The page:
Monday, December 22, 2014

Late-age motherhood is nothing new

The shift toward late motherhood – commonly defined as motherhood after 35 – is often presented as a story of progress and technological liberation from the biological clock. ...

While this triumphal narrative contains a few grains of truth, it is as simplistic as it is satisfying. History shows us that the “best age” to have a child is very much a product of the cultural and economic moment, not a just dictate of biology that we need to escape. ...

In fact, it was only after World War II that early parenthood became a cultural norm. A strong economy and widespread embrace of domesticity encouraged both early marriage and childbearing, resulting in a “baby boom” that lasted almost two decades. ...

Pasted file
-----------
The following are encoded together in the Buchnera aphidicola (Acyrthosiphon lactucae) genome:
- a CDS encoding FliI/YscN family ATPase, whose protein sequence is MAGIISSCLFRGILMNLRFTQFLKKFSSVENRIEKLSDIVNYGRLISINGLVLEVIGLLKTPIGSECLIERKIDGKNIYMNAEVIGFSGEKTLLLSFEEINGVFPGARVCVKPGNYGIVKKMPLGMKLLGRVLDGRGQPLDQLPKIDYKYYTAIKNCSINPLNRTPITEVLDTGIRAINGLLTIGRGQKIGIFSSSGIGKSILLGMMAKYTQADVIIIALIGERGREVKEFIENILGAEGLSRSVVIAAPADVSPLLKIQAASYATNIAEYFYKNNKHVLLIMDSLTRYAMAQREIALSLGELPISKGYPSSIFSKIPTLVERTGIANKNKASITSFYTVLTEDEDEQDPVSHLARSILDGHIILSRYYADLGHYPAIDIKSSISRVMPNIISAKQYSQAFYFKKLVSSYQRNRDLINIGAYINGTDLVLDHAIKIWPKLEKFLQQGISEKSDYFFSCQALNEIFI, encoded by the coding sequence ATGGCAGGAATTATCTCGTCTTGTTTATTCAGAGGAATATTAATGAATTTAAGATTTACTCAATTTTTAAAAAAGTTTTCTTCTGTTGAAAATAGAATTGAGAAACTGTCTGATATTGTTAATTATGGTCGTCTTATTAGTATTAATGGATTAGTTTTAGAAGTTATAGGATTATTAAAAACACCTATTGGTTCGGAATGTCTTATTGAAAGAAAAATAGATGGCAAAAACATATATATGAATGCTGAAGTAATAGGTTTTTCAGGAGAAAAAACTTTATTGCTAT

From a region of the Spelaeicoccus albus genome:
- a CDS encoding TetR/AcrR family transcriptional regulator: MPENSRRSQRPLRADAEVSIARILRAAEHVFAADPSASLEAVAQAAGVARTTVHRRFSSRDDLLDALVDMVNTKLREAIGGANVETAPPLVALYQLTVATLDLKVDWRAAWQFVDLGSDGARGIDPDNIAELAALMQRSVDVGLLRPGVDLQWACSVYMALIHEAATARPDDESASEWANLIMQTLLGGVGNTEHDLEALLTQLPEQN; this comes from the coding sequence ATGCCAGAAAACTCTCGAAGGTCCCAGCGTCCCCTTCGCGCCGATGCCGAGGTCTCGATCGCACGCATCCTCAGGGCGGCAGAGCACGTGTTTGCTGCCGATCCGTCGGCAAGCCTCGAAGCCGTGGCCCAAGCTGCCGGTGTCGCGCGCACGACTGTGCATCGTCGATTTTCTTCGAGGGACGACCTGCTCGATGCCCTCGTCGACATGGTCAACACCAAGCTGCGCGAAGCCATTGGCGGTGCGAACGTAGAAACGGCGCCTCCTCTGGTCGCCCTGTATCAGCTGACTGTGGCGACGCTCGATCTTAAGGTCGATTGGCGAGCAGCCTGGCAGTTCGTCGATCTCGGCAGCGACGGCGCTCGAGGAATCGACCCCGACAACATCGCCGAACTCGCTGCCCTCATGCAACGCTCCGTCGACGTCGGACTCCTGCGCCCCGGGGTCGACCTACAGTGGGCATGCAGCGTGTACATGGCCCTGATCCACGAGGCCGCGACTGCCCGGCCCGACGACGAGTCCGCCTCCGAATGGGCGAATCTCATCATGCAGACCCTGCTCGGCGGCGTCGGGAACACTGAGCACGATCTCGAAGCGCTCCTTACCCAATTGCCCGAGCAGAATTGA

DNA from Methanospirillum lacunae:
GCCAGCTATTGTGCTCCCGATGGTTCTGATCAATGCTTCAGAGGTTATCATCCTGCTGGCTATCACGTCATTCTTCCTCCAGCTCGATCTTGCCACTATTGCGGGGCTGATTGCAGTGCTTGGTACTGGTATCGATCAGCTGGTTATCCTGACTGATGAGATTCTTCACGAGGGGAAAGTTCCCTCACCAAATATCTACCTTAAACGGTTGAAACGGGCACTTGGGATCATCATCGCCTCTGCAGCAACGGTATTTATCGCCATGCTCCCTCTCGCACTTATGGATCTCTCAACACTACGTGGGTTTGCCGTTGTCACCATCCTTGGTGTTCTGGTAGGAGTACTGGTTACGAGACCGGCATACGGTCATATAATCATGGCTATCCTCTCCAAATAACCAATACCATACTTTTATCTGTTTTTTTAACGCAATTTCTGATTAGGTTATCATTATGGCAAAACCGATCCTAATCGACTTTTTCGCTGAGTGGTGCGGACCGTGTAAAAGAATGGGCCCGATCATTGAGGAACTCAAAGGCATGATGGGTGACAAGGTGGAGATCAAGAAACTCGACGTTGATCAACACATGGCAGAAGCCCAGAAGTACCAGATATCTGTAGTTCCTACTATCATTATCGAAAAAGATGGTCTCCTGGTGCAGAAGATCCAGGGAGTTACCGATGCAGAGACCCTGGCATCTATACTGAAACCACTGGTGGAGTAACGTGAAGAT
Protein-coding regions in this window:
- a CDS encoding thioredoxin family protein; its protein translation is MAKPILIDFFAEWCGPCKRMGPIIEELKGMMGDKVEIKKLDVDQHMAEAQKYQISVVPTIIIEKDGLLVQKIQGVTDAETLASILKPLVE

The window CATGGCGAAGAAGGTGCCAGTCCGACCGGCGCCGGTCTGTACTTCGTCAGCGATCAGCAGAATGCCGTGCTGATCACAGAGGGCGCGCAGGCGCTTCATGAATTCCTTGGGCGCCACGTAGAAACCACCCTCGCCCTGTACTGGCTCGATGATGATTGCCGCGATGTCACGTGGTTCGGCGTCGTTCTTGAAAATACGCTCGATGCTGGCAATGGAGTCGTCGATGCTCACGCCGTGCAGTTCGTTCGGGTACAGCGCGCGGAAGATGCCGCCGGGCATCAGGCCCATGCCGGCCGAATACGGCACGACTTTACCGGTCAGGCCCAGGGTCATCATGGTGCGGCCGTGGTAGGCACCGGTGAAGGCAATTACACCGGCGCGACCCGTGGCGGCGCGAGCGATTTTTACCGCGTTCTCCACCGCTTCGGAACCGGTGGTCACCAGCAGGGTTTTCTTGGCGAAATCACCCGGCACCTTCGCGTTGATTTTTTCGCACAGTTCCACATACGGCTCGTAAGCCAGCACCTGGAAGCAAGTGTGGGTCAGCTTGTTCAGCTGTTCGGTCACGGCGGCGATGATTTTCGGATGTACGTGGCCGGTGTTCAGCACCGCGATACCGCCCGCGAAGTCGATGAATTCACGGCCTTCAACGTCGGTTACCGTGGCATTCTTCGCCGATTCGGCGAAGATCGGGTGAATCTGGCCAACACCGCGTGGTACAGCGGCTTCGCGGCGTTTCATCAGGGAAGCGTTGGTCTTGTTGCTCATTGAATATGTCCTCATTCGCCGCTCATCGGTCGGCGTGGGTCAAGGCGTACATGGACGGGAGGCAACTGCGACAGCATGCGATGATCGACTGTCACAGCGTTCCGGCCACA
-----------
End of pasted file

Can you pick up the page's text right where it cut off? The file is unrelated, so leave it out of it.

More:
The roots of our modern discussion on delayed parenthood lie in the 1970s, when the average age at first birth began to increase dramatically. The number of women having their first child between the ages of 30 and 34 almost doubled, from 7.3 births per 1,000 women in 1970 to 12.8 per 1,000 in 1980. But the 1980 figures mirror those recorded between 1920 and 1940, where the number of first births among women ages 30 to 34 averaged 12.1 births per 1,000 women.
--Jenna Healey, Washington Post, on the cyclicality of reproductive history